A 5.3-magnitude earthquake rattled Hawaii Island Thursday morning.
It was centered in the vicinity of the south flank of Kilauea Volcano and was reported at 7:01 a.m.
The Hawaii Volcano Observatory says at least 15 aftershocks followed.
“Earthquakes like this happen every several years. It’s been a while since we’ve had one quite this large, but it’s not too unusual,” said Brian Shiro, Hawaii Volcano Observatory. “We do get frequent earthquakes in that area due to the southward motion of Kiluaea volcano as it moves under its own weight.”
Kilauea’s south flank has been the site of 29 earthquakes of magnitude 4.0 or greater during the past 25 years. Most are caused by abrupt motion of the area, which moves to the southeast over the oceanic crust as a result of magma being injected into the East Rift Zone and long term settling of the volcano.
The location and depth for Thursday’s earthquake are consistent with slip along or above this south flank fault.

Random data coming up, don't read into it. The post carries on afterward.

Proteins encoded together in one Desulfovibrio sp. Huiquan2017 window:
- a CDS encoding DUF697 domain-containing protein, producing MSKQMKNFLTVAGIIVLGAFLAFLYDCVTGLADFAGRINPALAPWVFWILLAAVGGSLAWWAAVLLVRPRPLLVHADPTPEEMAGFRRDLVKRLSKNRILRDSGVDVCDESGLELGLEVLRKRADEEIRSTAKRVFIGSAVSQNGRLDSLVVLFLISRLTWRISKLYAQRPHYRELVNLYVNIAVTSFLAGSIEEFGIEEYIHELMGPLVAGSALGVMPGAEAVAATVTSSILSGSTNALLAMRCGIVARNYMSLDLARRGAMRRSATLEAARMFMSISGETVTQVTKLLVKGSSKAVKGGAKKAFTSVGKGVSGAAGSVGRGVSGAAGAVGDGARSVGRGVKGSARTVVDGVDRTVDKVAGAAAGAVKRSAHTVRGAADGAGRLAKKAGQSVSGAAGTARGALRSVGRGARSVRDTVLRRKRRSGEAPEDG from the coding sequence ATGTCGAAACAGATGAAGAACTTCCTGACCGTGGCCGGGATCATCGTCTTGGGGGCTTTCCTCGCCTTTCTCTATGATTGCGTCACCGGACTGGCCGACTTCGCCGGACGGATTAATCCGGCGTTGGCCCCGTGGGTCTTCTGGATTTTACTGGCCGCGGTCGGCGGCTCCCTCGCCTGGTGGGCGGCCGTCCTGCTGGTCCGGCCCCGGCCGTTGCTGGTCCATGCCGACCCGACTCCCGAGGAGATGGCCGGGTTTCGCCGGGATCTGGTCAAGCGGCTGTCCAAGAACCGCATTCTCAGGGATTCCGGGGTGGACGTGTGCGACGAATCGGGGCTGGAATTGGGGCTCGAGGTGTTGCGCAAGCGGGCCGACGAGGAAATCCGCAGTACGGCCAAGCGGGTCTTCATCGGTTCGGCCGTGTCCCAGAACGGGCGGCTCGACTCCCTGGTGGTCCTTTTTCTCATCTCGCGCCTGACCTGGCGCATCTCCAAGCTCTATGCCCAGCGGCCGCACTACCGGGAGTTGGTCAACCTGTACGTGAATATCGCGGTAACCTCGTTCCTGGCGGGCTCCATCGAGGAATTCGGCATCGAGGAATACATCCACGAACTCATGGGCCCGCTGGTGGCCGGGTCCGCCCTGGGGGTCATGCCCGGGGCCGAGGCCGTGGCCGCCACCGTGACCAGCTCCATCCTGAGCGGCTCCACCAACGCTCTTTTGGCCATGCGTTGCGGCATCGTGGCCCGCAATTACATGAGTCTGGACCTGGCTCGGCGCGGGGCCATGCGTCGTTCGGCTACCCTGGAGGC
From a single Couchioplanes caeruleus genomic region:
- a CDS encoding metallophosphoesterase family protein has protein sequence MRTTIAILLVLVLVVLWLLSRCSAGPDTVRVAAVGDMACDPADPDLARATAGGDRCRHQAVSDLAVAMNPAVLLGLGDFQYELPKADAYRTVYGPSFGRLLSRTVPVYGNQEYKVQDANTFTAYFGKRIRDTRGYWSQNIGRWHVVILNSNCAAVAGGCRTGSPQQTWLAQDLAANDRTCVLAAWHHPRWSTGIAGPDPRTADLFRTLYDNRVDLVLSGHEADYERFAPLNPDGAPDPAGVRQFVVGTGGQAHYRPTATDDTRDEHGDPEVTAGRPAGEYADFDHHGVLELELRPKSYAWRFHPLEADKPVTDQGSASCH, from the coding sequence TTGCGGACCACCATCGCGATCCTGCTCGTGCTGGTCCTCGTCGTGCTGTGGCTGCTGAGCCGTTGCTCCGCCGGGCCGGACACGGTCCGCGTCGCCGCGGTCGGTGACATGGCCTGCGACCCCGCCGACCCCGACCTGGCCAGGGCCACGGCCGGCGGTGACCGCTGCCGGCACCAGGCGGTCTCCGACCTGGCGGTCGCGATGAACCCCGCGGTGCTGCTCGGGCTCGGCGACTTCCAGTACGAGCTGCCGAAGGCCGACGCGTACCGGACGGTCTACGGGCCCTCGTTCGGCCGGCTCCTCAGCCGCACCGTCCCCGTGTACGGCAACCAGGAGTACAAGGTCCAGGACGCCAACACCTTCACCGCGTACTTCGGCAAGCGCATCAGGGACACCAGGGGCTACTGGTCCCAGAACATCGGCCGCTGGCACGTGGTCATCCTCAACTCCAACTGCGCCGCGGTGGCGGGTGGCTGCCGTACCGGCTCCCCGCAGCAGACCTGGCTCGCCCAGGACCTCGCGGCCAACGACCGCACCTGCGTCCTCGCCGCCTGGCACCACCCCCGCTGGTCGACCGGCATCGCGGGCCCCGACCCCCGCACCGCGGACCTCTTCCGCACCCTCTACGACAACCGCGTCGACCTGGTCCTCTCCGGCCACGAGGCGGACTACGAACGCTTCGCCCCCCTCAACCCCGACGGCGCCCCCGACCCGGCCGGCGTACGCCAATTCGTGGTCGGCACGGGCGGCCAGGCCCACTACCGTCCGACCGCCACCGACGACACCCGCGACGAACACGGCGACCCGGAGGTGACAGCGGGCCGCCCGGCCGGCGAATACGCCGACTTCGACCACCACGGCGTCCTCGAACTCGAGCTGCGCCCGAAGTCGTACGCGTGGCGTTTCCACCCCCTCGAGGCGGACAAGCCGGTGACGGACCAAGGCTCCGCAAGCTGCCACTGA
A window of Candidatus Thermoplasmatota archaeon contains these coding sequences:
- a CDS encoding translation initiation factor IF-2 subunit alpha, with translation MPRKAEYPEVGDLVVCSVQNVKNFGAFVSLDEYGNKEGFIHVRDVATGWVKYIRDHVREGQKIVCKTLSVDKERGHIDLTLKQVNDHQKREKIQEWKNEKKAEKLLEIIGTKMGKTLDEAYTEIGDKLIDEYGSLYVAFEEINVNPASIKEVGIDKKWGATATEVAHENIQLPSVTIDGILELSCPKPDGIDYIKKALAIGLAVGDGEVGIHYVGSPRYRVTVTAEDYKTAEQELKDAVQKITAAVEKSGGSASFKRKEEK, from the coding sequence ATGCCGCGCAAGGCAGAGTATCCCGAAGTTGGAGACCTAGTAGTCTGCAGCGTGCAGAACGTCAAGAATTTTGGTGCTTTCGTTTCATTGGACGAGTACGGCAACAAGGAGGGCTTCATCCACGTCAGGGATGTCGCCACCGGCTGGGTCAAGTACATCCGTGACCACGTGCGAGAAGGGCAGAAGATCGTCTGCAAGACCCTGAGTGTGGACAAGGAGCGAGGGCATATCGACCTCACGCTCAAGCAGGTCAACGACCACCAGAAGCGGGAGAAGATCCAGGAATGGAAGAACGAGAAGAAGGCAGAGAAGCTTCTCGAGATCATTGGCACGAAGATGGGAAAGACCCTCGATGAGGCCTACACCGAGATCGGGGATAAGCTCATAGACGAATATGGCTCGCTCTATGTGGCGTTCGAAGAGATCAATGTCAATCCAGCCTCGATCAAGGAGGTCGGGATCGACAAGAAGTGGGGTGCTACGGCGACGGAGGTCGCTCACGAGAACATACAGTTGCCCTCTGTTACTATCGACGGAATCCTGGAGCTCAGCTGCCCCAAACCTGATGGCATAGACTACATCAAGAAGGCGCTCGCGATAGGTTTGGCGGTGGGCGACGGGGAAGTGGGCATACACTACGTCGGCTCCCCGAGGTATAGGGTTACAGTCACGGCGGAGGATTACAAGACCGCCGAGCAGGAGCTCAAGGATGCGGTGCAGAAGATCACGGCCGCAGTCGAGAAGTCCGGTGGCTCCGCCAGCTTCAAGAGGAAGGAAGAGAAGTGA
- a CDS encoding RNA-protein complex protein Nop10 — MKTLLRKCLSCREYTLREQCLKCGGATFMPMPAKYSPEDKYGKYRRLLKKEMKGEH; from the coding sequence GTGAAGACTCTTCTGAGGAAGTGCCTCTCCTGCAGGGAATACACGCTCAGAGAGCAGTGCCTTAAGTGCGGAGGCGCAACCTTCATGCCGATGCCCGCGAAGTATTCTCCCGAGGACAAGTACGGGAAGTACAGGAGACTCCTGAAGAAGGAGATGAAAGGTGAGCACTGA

According to HVO scientist-in-charge Christina Neal, the earthquake had no apparent effect on Kilauea Volcano’s ongoing eruptions.
“HVO monitoring networks have not detected any significant changes in activity at the summit or along the rift zones of Kilauea or at other Hawaiian volcanoes resulting from the earthquake,” Neal said.
The Pacific Tsunami Warning Center reports no tsunami threat to the islands. According to civil defense, the earthquake was not large enough to generate a tsunami.
As in all earthquakes, be aware of the possibility of aftershocks. If the earthquake was strongly felt in your area, precautionary checks should be made for any damages, especially to utility connections of gas, water, and power.